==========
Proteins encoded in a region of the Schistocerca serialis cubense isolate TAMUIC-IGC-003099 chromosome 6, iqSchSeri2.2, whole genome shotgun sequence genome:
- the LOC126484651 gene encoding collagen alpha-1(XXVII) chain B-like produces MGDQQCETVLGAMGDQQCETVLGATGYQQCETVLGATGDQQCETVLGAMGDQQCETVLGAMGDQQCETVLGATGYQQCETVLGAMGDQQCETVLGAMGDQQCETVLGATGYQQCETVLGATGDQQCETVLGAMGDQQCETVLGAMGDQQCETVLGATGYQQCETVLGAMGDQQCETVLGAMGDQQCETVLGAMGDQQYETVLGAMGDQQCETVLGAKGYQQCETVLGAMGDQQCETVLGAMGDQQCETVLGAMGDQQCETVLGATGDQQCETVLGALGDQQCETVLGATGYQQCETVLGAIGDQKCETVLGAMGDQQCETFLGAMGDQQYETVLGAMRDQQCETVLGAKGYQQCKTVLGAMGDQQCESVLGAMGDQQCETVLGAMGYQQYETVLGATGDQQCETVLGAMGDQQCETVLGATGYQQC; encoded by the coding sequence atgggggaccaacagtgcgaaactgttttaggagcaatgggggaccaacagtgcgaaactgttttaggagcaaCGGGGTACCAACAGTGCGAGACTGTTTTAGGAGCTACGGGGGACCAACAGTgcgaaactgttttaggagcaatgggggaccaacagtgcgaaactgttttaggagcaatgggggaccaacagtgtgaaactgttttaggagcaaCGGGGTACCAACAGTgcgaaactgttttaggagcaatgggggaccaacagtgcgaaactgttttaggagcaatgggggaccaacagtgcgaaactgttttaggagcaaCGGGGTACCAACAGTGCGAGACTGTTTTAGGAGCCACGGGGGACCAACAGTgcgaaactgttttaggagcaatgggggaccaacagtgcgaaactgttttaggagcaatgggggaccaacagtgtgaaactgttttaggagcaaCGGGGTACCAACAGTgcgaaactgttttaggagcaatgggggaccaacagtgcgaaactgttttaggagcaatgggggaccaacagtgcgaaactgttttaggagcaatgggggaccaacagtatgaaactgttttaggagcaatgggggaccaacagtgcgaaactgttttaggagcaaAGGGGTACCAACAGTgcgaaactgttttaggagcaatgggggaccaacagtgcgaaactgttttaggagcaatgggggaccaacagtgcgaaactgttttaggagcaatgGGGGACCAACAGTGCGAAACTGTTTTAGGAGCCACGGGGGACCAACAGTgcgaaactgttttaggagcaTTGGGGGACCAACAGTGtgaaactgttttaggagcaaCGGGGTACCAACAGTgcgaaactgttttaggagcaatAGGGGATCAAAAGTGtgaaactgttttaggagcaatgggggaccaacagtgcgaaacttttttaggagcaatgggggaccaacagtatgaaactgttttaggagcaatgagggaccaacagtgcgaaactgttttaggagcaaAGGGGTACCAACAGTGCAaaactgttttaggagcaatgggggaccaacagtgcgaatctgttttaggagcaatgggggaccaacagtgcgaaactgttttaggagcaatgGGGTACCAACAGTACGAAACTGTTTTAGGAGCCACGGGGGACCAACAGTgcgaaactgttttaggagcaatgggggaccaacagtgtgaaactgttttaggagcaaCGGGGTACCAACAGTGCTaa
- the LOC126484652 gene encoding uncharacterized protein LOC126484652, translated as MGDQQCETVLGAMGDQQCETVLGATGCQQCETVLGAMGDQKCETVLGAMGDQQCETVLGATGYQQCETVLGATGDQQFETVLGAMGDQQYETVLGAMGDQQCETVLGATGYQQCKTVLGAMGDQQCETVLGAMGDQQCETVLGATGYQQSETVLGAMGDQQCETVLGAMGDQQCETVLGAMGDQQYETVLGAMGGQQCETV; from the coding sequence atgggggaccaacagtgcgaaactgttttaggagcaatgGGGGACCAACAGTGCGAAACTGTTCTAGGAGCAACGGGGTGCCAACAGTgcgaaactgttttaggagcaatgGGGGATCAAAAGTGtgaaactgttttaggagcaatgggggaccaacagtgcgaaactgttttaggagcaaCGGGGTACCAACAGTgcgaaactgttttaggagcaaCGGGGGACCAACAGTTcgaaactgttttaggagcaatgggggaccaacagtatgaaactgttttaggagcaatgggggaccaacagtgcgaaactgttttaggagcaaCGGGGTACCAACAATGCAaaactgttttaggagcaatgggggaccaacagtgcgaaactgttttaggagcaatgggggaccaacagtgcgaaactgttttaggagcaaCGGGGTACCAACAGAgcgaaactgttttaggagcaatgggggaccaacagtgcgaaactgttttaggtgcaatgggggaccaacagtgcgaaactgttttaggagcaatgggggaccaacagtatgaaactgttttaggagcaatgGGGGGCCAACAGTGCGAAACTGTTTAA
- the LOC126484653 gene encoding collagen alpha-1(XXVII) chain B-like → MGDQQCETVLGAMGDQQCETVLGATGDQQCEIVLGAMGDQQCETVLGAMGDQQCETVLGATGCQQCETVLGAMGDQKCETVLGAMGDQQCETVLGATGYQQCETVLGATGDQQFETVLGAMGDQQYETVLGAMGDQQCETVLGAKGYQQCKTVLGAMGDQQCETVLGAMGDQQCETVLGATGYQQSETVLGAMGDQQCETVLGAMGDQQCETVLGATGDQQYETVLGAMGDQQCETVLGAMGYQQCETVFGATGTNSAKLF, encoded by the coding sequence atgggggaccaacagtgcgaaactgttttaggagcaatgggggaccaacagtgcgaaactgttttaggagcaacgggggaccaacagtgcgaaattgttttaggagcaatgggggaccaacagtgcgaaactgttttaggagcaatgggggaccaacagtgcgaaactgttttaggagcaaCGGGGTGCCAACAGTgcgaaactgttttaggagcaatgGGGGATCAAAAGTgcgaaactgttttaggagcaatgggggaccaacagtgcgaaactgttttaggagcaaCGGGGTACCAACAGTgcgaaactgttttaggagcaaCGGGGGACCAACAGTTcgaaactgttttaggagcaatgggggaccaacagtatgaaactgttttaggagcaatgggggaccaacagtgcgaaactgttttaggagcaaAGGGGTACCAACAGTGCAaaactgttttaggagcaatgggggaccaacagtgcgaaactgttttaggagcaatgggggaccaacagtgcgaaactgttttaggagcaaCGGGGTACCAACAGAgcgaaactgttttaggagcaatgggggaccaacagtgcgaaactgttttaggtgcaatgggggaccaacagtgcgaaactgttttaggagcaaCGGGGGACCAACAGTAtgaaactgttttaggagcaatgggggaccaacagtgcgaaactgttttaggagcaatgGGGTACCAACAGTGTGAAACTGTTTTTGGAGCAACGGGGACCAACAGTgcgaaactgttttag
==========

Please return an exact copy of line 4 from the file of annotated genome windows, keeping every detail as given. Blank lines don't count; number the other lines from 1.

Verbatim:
- the LOC126484653 gene encoding collagen alpha-1(XXVII) chain B-like → MGDQQCETVLGAMGDQQCETVLGATGDQQCEIVLGAMGDQQCETVLGAMGDQQCETVLGATGCQQCETVLGAMGDQKCETVLGAMGDQQCETVLGATGYQQCETVLGATGDQQFETVLGAMGDQQYETVLGAMGDQQCETVLGAKGYQQCKTVLGAMGDQQCETVLGAMGDQQCETVLGATGYQQSETVLGAMGDQQCETVLGAMGDQQCETVLGATGDQQYETVLGAMGDQQCETVLGAMGYQQCETVFGATGTNSAKLF, encoded by the coding sequence atgggggaccaacagtgcgaaactgttttaggagcaatgggggaccaacagtgcgaaactgttttaggagcaacgggggaccaacagtgcgaaattgttttaggagcaatgggggaccaacagtgcgaaactgttttaggagcaatgggggaccaacagtgcgaaactgttttaggagcaaCGGGGTGCCAACAGTgcgaaactgttttaggagcaatgGGGGATCAAAAGTgcgaaactgttttaggagcaatgggggaccaacagtgcgaaactgttttaggagcaaCGGGGTACCAACAGTgcgaaactgttttaggagcaaCGGGGGACCAACAGTTcgaaactgttttaggagcaatgggggaccaacagtatgaaactgttttaggagcaatgggggaccaacagtgcgaaactgttttaggagcaaAGGGGTACCAACAGTGCAaaactgttttaggagcaatgggggaccaacagtgcgaaactgttttaggagcaatgggggaccaacagtgcgaaactgttttaggagcaaCGGGGTACCAACAGAgcgaaactgttttaggagcaatgggggaccaacagtgcgaaactgttttaggtgcaatgggggaccaacagtgcgaaactgttttaggagcaaCGGGGGACCAACAGTAtgaaactgttttaggagcaatgggggaccaacagtgcgaaactgttttaggagcaatgGGGTACCAACAGTGTGAAACTGTTTTTGGAGCAACGGGGACCAACAGTgcgaaactgttttag